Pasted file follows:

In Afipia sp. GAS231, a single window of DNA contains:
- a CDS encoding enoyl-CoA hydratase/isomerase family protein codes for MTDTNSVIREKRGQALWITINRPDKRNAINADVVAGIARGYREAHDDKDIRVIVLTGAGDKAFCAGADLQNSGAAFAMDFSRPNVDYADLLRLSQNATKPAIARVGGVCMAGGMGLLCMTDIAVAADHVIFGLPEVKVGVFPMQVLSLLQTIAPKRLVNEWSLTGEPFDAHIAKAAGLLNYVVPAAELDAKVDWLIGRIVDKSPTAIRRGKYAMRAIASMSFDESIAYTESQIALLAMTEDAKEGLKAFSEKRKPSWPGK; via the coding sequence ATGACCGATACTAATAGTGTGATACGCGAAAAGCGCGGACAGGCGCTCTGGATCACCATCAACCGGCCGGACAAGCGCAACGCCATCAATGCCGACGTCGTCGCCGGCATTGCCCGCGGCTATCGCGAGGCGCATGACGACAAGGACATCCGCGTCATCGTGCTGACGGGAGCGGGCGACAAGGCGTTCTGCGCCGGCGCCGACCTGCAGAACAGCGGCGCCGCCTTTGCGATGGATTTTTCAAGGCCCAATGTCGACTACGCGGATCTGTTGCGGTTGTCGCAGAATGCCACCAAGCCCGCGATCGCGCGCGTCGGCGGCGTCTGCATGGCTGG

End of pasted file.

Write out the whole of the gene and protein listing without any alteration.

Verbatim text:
In Afipia sp. GAS231, a single window of DNA contains:
- a CDS encoding enoyl-CoA hydratase/isomerase family protein codes for MTDTNSVIREKRGQALWITINRPDKRNAINADVVAGIARGYREAHDDKDIRVIVLTGAGDKAFCAGADLQNSGAAFAMDFSRPNVDYADLLRLSQNATKPAIARVGGVCMAGGMGLLCMTDIAVAADHVIFGLPEVKVGVFPMQVLSLLQTIAPKRLVNEWSLTGEPFDAHIAKAAGLLNYVVPAAELDAKVDWLIGRIVDKSPTAIRRGKYAMRAIASMSFDESIAYTESQIALLAMTEDAKEGLKAFSEKRKPSWPGK; via the coding sequence ATGACCGATACTAATAGTGTGATACGCGAAAAGCGCGGACAGGCGCTCTGGATCACCATCAACCGGCCGGACAAGCGCAACGCCATCAATGCCGACGTCGTCGCCGGCATTGCCCGCGGCTATCGCGAGGCGCATGACGACAAGGACATCCGCGTCATCGTGCTGACGGGAGCGGGCGACAAGGCGTTCTGCGCCGGCGCCGACCTGCAGAACAGCGGCGCCGCCTTTGCGATGGATTTTTCAAGGCCCAATGTCGACTACGCGGATCTGTTGCGGTTGTCGCAGAATGCCACCAAGCCCGCGATCGCGCGCGTCGGCGGCGTCTGCATGGCTGG